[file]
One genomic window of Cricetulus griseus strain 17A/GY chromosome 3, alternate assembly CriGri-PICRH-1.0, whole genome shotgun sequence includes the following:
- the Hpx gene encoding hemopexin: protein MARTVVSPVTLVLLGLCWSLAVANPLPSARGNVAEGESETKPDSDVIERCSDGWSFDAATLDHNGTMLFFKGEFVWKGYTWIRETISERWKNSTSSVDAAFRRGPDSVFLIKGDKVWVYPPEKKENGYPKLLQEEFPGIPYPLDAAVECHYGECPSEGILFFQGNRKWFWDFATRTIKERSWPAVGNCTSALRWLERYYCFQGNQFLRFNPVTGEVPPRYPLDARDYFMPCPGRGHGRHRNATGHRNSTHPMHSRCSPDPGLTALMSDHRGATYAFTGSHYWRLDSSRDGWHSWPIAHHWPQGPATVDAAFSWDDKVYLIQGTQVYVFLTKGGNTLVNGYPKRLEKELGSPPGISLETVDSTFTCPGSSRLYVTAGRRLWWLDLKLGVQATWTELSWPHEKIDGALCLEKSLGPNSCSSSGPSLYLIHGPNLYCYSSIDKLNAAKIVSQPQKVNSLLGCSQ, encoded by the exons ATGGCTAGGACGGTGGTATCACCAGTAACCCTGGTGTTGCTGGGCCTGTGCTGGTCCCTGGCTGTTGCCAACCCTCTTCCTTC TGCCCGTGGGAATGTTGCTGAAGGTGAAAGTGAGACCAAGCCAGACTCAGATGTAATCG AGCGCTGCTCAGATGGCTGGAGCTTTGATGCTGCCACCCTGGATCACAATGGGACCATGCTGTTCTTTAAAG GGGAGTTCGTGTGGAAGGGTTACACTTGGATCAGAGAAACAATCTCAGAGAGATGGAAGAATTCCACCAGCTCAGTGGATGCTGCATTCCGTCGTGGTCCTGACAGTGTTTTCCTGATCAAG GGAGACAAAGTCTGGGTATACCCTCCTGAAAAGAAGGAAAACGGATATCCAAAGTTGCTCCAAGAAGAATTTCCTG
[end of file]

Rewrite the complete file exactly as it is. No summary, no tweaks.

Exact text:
One genomic window of Cricetulus griseus strain 17A/GY chromosome 3, alternate assembly CriGri-PICRH-1.0, whole genome shotgun sequence includes the following:
- the Hpx gene encoding hemopexin: protein MARTVVSPVTLVLLGLCWSLAVANPLPSARGNVAEGESETKPDSDVIERCSDGWSFDAATLDHNGTMLFFKGEFVWKGYTWIRETISERWKNSTSSVDAAFRRGPDSVFLIKGDKVWVYPPEKKENGYPKLLQEEFPGIPYPLDAAVECHYGECPSEGILFFQGNRKWFWDFATRTIKERSWPAVGNCTSALRWLERYYCFQGNQFLRFNPVTGEVPPRYPLDARDYFMPCPGRGHGRHRNATGHRNSTHPMHSRCSPDPGLTALMSDHRGATYAFTGSHYWRLDSSRDGWHSWPIAHHWPQGPATVDAAFSWDDKVYLIQGTQVYVFLTKGGNTLVNGYPKRLEKELGSPPGISLETVDSTFTCPGSSRLYVTAGRRLWWLDLKLGVQATWTELSWPHEKIDGALCLEKSLGPNSCSSSGPSLYLIHGPNLYCYSSIDKLNAAKIVSQPQKVNSLLGCSQ, encoded by the exons ATGGCTAGGACGGTGGTATCACCAGTAACCCTGGTGTTGCTGGGCCTGTGCTGGTCCCTGGCTGTTGCCAACCCTCTTCCTTC TGCCCGTGGGAATGTTGCTGAAGGTGAAAGTGAGACCAAGCCAGACTCAGATGTAATCG AGCGCTGCTCAGATGGCTGGAGCTTTGATGCTGCCACCCTGGATCACAATGGGACCATGCTGTTCTTTAAAG GGGAGTTCGTGTGGAAGGGTTACACTTGGATCAGAGAAACAATCTCAGAGAGATGGAAGAATTCCACCAGCTCAGTGGATGCTGCATTCCGTCGTGGTCCTGACAGTGTTTTCCTGATCAAG GGAGACAAAGTCTGGGTATACCCTCCTGAAAAGAAGGAAAACGGATATCCAAAGTTGCTCCAAGAAGAATTTCCTG